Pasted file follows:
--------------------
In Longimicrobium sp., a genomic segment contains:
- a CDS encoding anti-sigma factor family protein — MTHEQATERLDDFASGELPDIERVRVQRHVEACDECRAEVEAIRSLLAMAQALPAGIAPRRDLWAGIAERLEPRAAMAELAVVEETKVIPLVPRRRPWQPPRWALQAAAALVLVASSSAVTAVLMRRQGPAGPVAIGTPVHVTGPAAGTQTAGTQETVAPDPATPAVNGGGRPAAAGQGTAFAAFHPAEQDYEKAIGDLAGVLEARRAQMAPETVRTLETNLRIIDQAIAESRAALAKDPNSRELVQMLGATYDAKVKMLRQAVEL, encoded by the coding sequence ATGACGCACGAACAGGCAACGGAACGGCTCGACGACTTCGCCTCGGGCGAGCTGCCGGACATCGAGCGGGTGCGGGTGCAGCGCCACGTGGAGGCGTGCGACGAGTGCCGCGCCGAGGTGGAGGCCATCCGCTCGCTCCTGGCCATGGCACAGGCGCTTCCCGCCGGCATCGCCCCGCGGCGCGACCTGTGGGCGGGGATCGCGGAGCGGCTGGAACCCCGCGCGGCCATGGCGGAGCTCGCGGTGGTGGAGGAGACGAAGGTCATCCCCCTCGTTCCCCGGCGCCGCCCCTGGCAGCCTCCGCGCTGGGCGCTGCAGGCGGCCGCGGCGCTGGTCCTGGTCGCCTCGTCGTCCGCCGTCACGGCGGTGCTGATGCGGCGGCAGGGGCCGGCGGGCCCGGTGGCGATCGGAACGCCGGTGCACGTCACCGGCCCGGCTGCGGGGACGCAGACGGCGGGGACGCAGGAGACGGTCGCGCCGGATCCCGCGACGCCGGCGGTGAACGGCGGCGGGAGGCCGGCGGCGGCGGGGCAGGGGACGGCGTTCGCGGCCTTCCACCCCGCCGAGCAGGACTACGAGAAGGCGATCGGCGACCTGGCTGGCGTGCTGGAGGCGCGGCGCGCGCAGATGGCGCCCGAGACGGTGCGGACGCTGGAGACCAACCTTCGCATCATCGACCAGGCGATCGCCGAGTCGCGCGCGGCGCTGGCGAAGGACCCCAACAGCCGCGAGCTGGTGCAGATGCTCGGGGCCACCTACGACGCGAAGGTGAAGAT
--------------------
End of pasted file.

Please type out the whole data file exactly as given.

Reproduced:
In Longimicrobium sp., a genomic segment contains:
- a CDS encoding anti-sigma factor family protein — MTHEQATERLDDFASGELPDIERVRVQRHVEACDECRAEVEAIRSLLAMAQALPAGIAPRRDLWAGIAERLEPRAAMAELAVVEETKVIPLVPRRRPWQPPRWALQAAAALVLVASSSAVTAVLMRRQGPAGPVAIGTPVHVTGPAAGTQTAGTQETVAPDPATPAVNGGGRPAAAGQGTAFAAFHPAEQDYEKAIGDLAGVLEARRAQMAPETVRTLETNLRIIDQAIAESRAALAKDPNSRELVQMLGATYDAKVKMLRQAVEL, encoded by the coding sequence ATGACGCACGAACAGGCAACGGAACGGCTCGACGACTTCGCCTCGGGCGAGCTGCCGGACATCGAGCGGGTGCGGGTGCAGCGCCACGTGGAGGCGTGCGACGAGTGCCGCGCCGAGGTGGAGGCCATCCGCTCGCTCCTGGCCATGGCACAGGCGCTTCCCGCCGGCATCGCCCCGCGGCGCGACCTGTGGGCGGGGATCGCGGAGCGGCTGGAACCCCGCGCGGCCATGGCGGAGCTCGCGGTGGTGGAGGAGACGAAGGTCATCCCCCTCGTTCCCCGGCGCCGCCCCTGGCAGCCTCCGCGCTGGGCGCTGCAGGCGGCCGCGGCGCTGGTCCTGGTCGCCTCGTCGTCCGCCGTCACGGCGGTGCTGATGCGGCGGCAGGGGCCGGCGGGCCCGGTGGCGATCGGAACGCCGGTGCACGTCACCGGCCCGGCTGCGGGGACGCAGACGGCGGGGACGCAGGAGACGGTCGCGCCGGATCCCGCGACGCCGGCGGTGAACGGCGGCGGGAGGCCGGCGGCGGCGGGGCAGGGGACGGCGTTCGCGGCCTTCCACCCCGCCGAGCAGGACTACGAGAAGGCGATCGGCGACCTGGCTGGCGTGCTGGAGGCGCGGCGCGCGCAGATGGCGCCCGAGACGGTGCGGACGCTGGAGACCAACCTTCGCATCATCGACCAGGCGATCGCCGAGTCGCGCGCGGCGCTGGCGAAGGACCCCAACAGCCGCGAGCTGGTGCAGATGCTCGGGGCCACCTACGACGCGAAGGTGAAGAT